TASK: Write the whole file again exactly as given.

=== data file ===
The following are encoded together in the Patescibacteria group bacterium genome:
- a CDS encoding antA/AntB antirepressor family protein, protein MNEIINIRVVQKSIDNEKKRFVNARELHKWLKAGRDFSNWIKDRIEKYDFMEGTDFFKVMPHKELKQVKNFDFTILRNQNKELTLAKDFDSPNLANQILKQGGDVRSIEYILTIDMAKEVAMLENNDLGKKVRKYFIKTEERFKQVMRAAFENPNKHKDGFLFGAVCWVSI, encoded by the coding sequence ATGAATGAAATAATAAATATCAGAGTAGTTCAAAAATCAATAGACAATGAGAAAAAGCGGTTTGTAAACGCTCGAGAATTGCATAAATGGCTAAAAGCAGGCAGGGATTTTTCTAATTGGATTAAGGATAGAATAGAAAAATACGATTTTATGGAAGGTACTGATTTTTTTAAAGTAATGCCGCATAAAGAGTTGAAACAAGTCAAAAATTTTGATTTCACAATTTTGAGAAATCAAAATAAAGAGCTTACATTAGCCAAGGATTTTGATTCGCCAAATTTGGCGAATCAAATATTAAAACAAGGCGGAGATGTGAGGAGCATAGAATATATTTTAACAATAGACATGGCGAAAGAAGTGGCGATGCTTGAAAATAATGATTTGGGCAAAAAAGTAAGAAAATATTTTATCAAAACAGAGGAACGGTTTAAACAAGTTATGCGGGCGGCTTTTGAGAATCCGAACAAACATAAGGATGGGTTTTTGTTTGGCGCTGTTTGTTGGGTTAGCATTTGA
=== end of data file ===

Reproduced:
The following are encoded together in the Patescibacteria group bacterium genome:
- a CDS encoding antA/AntB antirepressor family protein, protein MNEIINIRVVQKSIDNEKKRFVNARELHKWLKAGRDFSNWIKDRIEKYDFMEGTDFFKVMPHKELKQVKNFDFTILRNQNKELTLAKDFDSPNLANQILKQGGDVRSIEYILTIDMAKEVAMLENNDLGKKVRKYFIKTEERFKQVMRAAFENPNKHKDGFLFGAVCWVSI, encoded by the coding sequence ATGAATGAAATAATAAATATCAGAGTAGTTCAAAAATCAATAGACAATGAGAAAAAGCGGTTTGTAAACGCTCGAGAATTGCATAAATGGCTAAAAGCAGGCAGGGATTTTTCTAATTGGATTAAGGATAGAATAGAAAAATACGATTTTATGGAAGGTACTGATTTTTTTAAAGTAATGCCGCATAAAGAGTTGAAACAAGTCAAAAATTTTGATTTCACAATTTTGAGAAATCAAAATAAAGAGCTTACATTAGCCAAGGATTTTGATTCGCCAAATTTGGCGAATCAAATATTAAAACAAGGCGGAGATGTGAGGAGCATAGAATATATTTTAACAATAGACATGGCGAAAGAAGTGGCGATGCTTGAAAATAATGATTTGGGCAAAAAAGTAAGAAAATATTTTATCAAAACAGAGGAACGGTTTAAACAAGTTATGCGGGCGGCTTTTGAGAATCCGAACAAACATAAGGATGGGTTTTTGTTTGGCGCTGTTTGTTGGGTTAGCATTTGA